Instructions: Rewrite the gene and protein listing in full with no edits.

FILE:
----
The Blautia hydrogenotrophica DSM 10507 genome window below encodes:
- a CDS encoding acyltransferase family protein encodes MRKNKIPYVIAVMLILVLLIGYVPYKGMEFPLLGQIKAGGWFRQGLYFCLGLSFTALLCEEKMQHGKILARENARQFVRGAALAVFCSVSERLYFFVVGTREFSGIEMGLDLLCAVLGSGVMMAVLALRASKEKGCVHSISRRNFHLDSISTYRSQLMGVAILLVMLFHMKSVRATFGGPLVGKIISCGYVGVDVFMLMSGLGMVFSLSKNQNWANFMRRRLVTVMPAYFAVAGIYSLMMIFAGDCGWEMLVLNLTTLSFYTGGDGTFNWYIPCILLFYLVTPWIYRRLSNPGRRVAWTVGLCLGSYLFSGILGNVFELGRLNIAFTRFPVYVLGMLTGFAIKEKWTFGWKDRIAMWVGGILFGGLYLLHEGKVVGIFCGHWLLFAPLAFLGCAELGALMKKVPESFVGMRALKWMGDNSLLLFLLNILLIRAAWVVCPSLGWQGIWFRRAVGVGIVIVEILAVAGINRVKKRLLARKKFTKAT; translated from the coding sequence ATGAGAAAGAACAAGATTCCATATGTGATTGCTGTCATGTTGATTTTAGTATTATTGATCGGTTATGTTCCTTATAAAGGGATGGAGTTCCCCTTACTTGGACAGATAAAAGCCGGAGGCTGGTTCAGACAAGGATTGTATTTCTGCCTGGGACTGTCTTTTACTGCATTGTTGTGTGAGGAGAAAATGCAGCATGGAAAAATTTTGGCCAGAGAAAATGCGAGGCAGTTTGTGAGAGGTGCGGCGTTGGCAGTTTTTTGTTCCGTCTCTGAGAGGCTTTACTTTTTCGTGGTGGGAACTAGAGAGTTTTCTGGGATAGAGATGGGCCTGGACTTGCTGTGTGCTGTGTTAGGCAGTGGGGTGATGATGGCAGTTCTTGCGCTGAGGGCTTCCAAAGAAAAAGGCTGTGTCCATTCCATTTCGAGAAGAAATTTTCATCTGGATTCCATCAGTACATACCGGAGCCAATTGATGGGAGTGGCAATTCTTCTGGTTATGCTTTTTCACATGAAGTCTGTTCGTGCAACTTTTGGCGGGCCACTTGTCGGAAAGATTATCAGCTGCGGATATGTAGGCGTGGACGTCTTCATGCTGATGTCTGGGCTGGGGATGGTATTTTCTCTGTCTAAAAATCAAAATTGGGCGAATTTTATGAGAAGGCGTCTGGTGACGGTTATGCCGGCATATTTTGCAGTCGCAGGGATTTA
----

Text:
The Blautia hydrogenotrophica DSM 10507 genome window below encodes:
- a CDS encoding acyltransferase family protein encodes MRKNKIPYVIAVMLILVLLIGYVPYKGMEFPLLGQIKAGGWFRQGLYFCLGLSFTALLCEEKMQHGKILARENARQFVRGAALAVFCSVSERLYFFVVGTREFSGIEMGLDLLCAVLGSGVMMAVLALRASKEKGCVHSISRRNFHLDSISTYRSQLMGVAILLVMLFHMKSVRATFGGPLVGKIISCGYVGVDVFMLMSGLGMVFSLSKNQNWANFMRRRLVTVMPAYFAVAGIYSLMMIFAGDCGWEMLVLNLTTLSFYTGGDGTFNWYIPCILLFYLVTPWIYRRLSNPGRRVAWTVGLCLGSYLFSGILGNVFELGRLNIAFTRFPVYVLGMLTGFAIKEKWTFGWKDRIAMWVGGILFGGLYLLHEGKVVGIFCGHWLLFAPLAFLGCAELGALMKKVPESFVGMRALKWMGDNSLLLFLLNILLIRAAWVVCPSLGWQGIWFRRAVGVGIVIVEILAVAGINRVKKRLLARKKFTKAT; translated from the coding sequence ATGAGAAAGAACAAGATTCCATATGTGATTGCTGTCATGTTGATTTTAGTATTATTGATCGGTTATGTTCCTTATAAAGGGATGGAGTTCCCCTTACTTGGACAGATAAAAGCCGGAGGCTGGTTCAGACAAGGATTGTATTTCTGCCTGGGACTGTCTTTTACTGCATTGTTGTGTGAGGAGAAAATGCAGCATGGAAAAATTTTGGCCAGAGAAAATGCGAGGCAGTTTGTGAGAGGTGCGGCGTTGGCAGTTTTTTGTTCCGTCTCTGAGAGGCTTTACTTTTTCGTGGTGGGAACTAGAGAGTTTTCTGGGATAGAGATGGGCCTGGACTTGCTGTGTGCTGTGTTAGGCAGTGGGGTGATGATGGCAGTTCTTGCGCTGAGGGCTTCCAAAGAAAAAGGCTGTGTCCATTCCATTTCGAGAAGAAATTTTCATCTGGATTCCATCAGTACATACCGGAGCCAATTGATGGGAGTGGCAATTCTTCTGGTTATGCTTTTTCACATGAAGTCTGTTCGTGCAACTTTTGGCGGGCCACTTGTCGGAAAGATTATCAGCTGCGGATATGTAGGCGTGGACGTCTTCATGCTGATGTCTGGGCTGGGGATGGTATTTTCTCTGTCTAAAAATCAAAATTGGGCGAATTTTATGAGAAGGCGTCTGGTGACGGTTATGCCGGCATATTTTGCAGTCGCAGGGATTTA